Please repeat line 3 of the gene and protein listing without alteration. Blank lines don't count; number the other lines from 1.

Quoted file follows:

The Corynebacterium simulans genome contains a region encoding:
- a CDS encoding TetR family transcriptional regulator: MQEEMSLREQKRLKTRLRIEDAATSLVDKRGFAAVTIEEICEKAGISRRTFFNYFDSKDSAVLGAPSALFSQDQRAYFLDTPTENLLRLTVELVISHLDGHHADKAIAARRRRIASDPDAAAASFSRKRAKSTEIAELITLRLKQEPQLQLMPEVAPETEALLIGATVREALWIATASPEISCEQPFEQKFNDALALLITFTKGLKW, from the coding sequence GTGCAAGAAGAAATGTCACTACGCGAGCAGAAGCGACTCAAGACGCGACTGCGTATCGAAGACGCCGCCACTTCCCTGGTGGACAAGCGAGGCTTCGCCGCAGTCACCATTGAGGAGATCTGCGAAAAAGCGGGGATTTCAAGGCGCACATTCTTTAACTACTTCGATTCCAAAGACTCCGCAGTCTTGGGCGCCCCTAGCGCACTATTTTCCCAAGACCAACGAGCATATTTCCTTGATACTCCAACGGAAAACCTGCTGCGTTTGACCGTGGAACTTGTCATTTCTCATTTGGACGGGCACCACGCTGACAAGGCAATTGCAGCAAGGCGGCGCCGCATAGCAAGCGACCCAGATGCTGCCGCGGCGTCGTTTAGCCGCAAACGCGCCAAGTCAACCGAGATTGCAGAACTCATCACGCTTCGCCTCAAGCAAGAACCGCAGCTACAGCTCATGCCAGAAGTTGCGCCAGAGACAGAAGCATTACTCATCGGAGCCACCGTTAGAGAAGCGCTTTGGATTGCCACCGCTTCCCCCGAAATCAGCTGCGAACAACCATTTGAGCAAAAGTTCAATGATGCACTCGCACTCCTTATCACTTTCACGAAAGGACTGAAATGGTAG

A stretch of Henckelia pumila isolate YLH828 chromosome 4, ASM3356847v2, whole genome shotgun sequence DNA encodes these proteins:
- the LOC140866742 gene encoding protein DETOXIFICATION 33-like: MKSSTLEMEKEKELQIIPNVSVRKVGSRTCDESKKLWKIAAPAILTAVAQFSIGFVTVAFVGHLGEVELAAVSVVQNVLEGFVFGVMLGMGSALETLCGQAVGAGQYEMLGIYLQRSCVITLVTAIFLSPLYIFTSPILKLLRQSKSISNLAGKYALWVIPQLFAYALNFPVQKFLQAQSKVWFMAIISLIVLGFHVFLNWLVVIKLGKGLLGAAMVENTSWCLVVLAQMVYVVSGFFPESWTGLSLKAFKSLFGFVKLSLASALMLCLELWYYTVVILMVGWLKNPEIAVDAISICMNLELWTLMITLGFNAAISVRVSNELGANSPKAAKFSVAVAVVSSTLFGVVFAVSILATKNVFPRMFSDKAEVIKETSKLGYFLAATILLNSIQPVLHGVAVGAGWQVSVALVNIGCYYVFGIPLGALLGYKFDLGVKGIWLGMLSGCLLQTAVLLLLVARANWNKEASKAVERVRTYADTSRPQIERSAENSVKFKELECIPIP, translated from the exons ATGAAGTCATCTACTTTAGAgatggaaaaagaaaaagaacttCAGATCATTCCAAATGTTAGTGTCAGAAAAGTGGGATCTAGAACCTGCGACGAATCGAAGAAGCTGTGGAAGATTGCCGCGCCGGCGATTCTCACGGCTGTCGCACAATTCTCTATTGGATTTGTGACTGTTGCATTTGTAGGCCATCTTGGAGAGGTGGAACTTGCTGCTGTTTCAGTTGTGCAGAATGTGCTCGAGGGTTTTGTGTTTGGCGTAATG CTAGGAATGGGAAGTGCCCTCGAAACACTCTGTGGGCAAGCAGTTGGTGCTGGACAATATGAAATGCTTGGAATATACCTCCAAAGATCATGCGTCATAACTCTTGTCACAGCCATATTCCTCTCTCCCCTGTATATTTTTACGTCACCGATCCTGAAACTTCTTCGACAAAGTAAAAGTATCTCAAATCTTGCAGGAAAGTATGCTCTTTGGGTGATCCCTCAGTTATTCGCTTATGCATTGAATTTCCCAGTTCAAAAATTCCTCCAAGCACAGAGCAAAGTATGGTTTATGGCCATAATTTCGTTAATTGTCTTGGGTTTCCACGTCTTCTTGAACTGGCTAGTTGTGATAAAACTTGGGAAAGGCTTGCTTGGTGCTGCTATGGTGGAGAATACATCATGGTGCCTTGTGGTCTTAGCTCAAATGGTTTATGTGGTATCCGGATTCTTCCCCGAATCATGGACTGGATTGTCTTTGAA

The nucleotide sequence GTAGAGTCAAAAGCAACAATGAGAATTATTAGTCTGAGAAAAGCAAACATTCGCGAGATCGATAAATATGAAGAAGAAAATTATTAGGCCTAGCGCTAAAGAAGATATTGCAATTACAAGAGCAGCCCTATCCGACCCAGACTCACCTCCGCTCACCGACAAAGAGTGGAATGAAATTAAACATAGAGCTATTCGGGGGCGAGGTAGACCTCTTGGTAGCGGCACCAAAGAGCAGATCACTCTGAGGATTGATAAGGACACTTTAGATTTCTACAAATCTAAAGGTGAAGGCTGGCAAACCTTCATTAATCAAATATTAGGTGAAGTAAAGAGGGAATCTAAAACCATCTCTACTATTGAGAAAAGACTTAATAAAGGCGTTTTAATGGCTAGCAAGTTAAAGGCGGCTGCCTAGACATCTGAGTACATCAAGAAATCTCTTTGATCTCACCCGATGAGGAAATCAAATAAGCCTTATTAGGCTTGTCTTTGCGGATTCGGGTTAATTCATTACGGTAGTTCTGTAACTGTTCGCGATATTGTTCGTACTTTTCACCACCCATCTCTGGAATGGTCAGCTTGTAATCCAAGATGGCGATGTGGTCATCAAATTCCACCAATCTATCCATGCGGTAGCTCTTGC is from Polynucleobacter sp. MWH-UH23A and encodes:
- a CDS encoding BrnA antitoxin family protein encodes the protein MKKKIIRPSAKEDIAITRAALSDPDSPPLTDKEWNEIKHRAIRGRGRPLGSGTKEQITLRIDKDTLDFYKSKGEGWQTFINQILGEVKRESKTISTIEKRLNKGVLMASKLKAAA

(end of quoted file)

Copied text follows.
A stretch of Henckelia pumila isolate YLH828 chromosome 4, ASM3356847v2, whole genome shotgun sequence DNA encodes these proteins: